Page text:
Curbing Division and Derision: Why the Two-Party System in the U.S. Must Go
By Becca Blaser
One of George Washington’s most renowned quotes comes from his 1796 presidential farewell address, in which he warns against the formation of staunch political parties “by which cunning, ambitious and unprincipled men will be enabled to subvert the power of the people.” He believed one of the greatest threats posed to the future of the United States was that of citizens and politicians becoming exceedingly devoted to their parties, which represent the few and the powerful, rather than the nation as a whole. Unfortunately for the likes of Washington, partisan politics and divisive rhetoric soon became the norm, often at the cost of the common good.
The United States exemplifies a polarizing two-party system, in which the Democrat and Republican parties continue to fight for influence on the main stage of presidential and congressional elections. Although the makeup of these parties has changed over time, the competing values, principles, and struggle for power on either side have not. Party lines are still drawn over social values, issues pertaining to the economy, and the size and reach of the federal government. Consequently, party polarization is higher than ever, with seventy-eight percent of Americans believing that partisan divisions are increasing. This raises the question of how the country can move forward from here—and where to begin.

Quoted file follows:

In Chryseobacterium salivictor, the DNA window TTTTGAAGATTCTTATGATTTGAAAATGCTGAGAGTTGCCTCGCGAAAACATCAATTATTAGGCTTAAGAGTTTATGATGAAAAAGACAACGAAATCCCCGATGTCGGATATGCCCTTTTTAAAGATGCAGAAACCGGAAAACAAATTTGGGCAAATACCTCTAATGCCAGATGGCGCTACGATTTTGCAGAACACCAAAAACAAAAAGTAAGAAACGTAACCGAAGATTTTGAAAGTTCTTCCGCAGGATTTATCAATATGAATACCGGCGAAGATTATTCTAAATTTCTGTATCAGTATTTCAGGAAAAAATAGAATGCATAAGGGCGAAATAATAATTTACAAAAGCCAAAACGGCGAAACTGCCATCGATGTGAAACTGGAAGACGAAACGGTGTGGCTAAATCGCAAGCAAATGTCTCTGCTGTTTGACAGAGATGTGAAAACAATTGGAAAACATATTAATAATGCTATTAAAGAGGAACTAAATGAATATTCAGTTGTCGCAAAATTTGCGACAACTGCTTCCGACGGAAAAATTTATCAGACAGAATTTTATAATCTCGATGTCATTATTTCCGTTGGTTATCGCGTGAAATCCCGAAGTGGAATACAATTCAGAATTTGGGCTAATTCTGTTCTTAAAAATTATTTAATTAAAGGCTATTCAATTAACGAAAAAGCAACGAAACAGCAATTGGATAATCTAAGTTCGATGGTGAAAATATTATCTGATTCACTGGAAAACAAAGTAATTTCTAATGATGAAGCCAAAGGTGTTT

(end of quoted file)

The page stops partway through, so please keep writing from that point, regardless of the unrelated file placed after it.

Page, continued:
One of the greatest obstacles to any incoming president is the party makeup of Congress; whether the president’s party has a majority of congressional seats often determines the success of their policies, though there have been notable exceptions to this in past administrations. Even before President Trump, President Obama struggled to pass legislation due to flailing bipartisanship support—and a seeming effort from his opposition to strike down policies purely based on party affiliation or ideology. While this is not always the case, it is difficult to ignore the hindrances of party affiliation, evidenced recently by the failure of Congress to agree on a COVID-19 stimulus package. Despite needing to pass this legislation to provide desperate relief for millions of people—who fall on both sides of the political spectrum—minor disagreements along party lines ultimately impeded progress. Unfortunately, this is only one of many scenarios where party loyalty trumps the needs of individual constituents and the country’s wellbeing.
These partisanship issues continue to impede the lives of American citizens, despite the fact that thirty-four percent of registered voters identify as independents. While being an independent can indicate a number of things—party or candidate disillusionment, pure indecisiveness, or current events swaying one’s opinion every election cycle—independent voters are often seen as the deciding vote in presidential elections. The sheer numbers signify that a significant portion of the population does not want to identify as a Democrat or Republican for a particular reason. This is a problem. Voters are left to feel that they must choose a candidate from one of the two major parties, as a vote for a third-party candidate is often “wasted,” in the sense that such a candidate would not stand a chance of winning given the current winner-take-all system.